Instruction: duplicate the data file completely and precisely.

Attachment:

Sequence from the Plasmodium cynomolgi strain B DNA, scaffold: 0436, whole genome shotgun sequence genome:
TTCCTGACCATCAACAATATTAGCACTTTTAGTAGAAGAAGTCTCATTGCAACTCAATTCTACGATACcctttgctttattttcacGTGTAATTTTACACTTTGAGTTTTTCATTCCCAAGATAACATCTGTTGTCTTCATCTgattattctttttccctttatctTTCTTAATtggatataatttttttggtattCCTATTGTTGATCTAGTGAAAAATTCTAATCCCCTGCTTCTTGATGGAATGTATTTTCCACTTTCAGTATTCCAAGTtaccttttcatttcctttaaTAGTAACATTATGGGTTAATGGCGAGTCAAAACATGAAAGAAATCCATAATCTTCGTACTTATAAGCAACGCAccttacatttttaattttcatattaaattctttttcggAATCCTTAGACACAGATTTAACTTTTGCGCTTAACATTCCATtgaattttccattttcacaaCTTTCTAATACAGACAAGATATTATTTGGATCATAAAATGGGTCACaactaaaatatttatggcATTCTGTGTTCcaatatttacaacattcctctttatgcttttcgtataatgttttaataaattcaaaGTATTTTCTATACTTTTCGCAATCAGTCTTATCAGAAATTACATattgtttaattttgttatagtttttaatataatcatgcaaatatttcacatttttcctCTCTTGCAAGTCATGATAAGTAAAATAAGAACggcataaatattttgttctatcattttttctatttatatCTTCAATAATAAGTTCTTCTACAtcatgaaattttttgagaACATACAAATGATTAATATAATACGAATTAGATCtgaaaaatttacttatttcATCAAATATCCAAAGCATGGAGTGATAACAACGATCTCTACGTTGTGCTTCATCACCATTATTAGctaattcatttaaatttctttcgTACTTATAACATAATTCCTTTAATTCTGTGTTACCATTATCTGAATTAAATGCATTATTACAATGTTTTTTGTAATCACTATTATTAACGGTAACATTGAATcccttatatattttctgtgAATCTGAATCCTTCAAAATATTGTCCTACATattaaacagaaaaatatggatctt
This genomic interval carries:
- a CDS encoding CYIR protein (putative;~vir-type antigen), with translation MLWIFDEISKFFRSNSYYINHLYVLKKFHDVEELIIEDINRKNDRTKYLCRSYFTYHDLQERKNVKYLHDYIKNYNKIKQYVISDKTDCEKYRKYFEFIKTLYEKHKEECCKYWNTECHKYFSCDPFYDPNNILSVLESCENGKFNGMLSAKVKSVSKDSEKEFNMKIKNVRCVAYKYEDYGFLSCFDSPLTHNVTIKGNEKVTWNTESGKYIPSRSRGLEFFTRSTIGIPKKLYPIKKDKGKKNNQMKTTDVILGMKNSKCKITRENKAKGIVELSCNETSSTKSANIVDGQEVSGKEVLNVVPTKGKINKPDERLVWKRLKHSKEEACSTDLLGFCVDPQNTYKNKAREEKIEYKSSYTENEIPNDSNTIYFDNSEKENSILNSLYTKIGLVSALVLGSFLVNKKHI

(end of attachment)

Sequence from the Plasmodium cynomolgi strain B DNA, scaffold: 0436, whole genome shotgun sequence genome:
TTCCTGACCATCAACAATATTAGCACTTTTAGTAGAAGAAGTCTCATTGCAACTCAATTCTACGATACcctttgctttattttcacGTGTAATTTTACACTTTGAGTTTTTCATTCCCAAGATAACATCTGTTGTCTTCATCTgattattctttttccctttatctTTCTTAATtggatataatttttttggtattCCTATTGTTGATCTAGTGAAAAATTCTAATCCCCTGCTTCTTGATGGAATGTATTTTCCACTTTCAGTATTCCAAGTtaccttttcatttcctttaaTAGTAACATTATGGGTTAATGGCGAGTCAAAACATGAAAGAAATCCATAATCTTCGTACTTATAAGCAACGCAccttacatttttaattttcatattaaattctttttcggAATCCTTAGACACAGATTTAACTTTTGCGCTTAACATTCCATtgaattttccattttcacaaCTTTCTAATACAGACAAGATATTATTTGGATCATAAAATGGGTCACaactaaaatatttatggcATTCTGTGTTCcaatatttacaacattcctctttatgcttttcgtataatgttttaataaattcaaaGTATTTTCTATACTTTTCGCAATCAGTCTTATCAGAAATTACATattgtttaattttgttatagtttttaatataatcatgcaaatatttcacatttttcctCTCTTGCAAGTCATGATAAGTAAAATAAGAACggcataaatattttgttctatcattttttctatttatatCTTCAATAATAAGTTCTTCTACAtcatgaaattttttgagaACATACAAATGATTAATATAATACGAATTAGATCtgaaaaatttacttatttcATCAAATATCCAAAGCATGGAGTGATAACAACGATCTCTACGTTGTGCTTCATCACCATTATTAGctaattcatttaaatttctttcgTACTTATAACATAATTCCTTTAATTCTGTGTTACCATTATCTGAATTAAATGCATTATTACAATGTTTTTTGTAATCACTATTATTAACGGTAACATTGAATcccttatatattttctgtgAATCTGAATCCTTCAAAATATTGTCCTACATattaaacagaaaaatatggatctt
This genomic interval carries:
- a CDS encoding CYIR protein (putative;~vir-type antigen), with translation MLWIFDEISKFFRSNSYYINHLYVLKKFHDVEELIIEDINRKNDRTKYLCRSYFTYHDLQERKNVKYLHDYIKNYNKIKQYVISDKTDCEKYRKYFEFIKTLYEKHKEECCKYWNTECHKYFSCDPFYDPNNILSVLESCENGKFNGMLSAKVKSVSKDSEKEFNMKIKNVRCVAYKYEDYGFLSCFDSPLTHNVTIKGNEKVTWNTESGKYIPSRSRGLEFFTRSTIGIPKKLYPIKKDKGKKNNQMKTTDVILGMKNSKCKITRENKAKGIVELSCNETSSTKSANIVDGQEVSGKEVLNVVPTKGKINKPDERLVWKRLKHSKEEACSTDLLGFCVDPQNTYKNKAREEKIEYKSSYTENEIPNDSNTIYFDNSEKENSILNSLYTKIGLVSALVLGSFLVNKKHI